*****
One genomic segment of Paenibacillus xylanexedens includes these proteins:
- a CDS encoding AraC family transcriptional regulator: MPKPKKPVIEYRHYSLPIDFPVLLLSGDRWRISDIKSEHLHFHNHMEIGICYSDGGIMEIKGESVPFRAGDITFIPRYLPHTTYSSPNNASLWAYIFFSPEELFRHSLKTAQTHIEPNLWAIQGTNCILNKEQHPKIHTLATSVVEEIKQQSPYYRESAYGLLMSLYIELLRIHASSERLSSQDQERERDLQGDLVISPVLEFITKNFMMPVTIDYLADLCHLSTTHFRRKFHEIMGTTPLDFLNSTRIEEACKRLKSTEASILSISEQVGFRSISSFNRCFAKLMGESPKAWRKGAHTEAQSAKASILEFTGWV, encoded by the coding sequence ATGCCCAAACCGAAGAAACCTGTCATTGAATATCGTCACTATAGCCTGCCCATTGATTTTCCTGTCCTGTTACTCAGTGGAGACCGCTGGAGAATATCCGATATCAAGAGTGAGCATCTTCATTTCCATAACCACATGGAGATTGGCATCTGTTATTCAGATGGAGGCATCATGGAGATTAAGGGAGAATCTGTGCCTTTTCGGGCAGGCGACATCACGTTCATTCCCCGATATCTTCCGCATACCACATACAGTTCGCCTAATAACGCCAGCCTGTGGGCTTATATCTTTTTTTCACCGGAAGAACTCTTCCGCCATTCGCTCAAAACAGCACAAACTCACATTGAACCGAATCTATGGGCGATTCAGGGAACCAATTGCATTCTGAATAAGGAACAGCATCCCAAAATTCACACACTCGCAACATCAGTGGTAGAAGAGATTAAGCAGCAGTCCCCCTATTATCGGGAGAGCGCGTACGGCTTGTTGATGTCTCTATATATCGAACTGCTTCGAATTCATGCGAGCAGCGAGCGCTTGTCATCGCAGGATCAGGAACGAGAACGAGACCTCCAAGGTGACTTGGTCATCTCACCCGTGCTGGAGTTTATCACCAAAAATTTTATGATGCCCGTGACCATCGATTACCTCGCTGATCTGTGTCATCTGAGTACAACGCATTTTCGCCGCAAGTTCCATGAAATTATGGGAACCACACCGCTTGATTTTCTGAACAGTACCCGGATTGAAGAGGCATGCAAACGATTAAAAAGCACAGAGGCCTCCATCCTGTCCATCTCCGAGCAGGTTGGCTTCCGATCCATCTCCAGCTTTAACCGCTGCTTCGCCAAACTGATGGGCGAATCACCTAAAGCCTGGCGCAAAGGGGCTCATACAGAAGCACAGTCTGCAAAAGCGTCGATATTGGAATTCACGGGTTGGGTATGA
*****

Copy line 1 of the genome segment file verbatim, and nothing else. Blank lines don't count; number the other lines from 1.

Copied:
One genomic segment of Paenibacillus xylanexedens includes these proteins: